OHSU patient information stolen - KPTV - FOX 12

OHSU patient information stolen

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A home burglary has jeopardized information of about 14,000 Oregon Health & Science University Hospital patients and 200 employees.

The hospital says a USB drive was stolen after an employee took it home accidentally in his briefcase. Then someone broke in to the home July 4-5 and stole the briefcase along with several other items.

This does not impact all patients, but affects a limited number of premature pediatric patients who were screened for vision issues.

The list is connected to premature pediatric patients who were screened for vision issues.

OHSU says in most cases the data is very limited and none of it is typically used for theft.

Nearly all the patient data was password-protected, and all of the data can only be opened by software not commonly found on personal computers.

Letters have been sent out to 702 families to let them know about the theft.

Since the theft occurred, OHSU has conducted an extensive investigation into exactly what was taken and the steps needed to access the password-protected data and open the files in a readable format.

"Based on the home burglary investigation, the motive of the thieves appeared to be stealing items, such as jewelry, that could quickly be resold for money," explained Ron Marcum, M.D., interim chief corporate integrity officer in the OHSU Integrity Office. "It's likely that the USB drive was never the target. In fact, other computer equipment in the home was left untouched. Nevertheless, based on our investigation, we are contacting families because we think it's the right thing to do. We are also reporting the theft to the federal office that manages health information privacy and a police report was filed."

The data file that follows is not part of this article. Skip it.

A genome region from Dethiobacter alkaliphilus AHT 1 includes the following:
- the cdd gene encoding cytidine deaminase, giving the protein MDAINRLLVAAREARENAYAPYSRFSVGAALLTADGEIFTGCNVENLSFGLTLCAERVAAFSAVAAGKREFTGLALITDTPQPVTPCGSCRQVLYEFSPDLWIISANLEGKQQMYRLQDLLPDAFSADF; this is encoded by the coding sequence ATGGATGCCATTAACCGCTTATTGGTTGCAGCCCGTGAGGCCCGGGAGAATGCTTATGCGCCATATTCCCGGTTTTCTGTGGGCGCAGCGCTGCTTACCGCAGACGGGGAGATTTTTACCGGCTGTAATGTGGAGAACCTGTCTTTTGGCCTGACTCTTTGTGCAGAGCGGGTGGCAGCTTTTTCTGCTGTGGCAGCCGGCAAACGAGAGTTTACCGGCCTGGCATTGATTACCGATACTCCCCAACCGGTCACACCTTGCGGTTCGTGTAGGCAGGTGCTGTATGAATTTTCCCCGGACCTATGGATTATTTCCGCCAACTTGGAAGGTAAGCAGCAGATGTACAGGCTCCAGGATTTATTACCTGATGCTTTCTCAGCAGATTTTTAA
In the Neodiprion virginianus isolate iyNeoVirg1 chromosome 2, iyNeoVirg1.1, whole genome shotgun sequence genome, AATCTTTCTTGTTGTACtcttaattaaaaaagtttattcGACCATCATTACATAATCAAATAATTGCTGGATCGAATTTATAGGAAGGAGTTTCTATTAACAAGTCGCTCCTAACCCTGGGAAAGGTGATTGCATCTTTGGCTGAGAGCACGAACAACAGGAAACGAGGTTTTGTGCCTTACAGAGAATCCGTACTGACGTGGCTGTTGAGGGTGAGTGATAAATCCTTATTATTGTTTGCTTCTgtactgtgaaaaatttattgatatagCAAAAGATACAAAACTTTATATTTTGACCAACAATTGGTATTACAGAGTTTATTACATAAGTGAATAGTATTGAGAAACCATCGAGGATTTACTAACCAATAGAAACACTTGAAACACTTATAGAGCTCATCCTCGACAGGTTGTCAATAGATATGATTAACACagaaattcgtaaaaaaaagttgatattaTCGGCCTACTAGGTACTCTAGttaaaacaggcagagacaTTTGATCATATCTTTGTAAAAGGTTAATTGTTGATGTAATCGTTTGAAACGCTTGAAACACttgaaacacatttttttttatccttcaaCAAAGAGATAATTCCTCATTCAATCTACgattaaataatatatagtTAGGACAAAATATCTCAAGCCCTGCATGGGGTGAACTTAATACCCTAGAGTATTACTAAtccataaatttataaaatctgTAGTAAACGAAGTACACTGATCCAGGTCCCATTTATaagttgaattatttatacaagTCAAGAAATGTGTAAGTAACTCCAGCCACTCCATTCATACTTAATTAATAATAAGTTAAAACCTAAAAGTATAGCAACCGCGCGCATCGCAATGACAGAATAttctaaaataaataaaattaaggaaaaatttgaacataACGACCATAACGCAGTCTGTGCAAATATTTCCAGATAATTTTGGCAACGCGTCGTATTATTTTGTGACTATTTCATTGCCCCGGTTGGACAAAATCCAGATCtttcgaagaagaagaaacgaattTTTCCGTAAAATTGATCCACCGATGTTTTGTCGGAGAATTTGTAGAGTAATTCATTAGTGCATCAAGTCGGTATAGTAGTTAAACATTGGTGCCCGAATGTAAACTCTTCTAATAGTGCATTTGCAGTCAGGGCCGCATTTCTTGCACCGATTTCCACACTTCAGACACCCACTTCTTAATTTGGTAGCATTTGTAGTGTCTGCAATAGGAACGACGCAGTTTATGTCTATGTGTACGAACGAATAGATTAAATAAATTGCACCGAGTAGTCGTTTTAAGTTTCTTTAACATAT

Normally that USB is locked up in a secure location.

Following is a list of the data contained on the stolen drive:

  • Pediatric patient information (name, date of birth, phone number, address, OHSU medical record number, and a one- to four-word description of the patient's medical condition, or family medical history in some cases) for approximately 14,300 patients. The data is gathered to track the results of vision screenings for newborns born prematurely. Nearly all of this data is password-protected, and all of it is in an uncommon file format. A subset of the data for these patients was slightly more sensitive because it contains data that is considered more personal. These patients (702 in total) are receiving letters from OHSU this week.
  • A database of OHSU staff information, including names, Social Security numbers, addresses, employment-related vaccination information for 195 OHSU employees.

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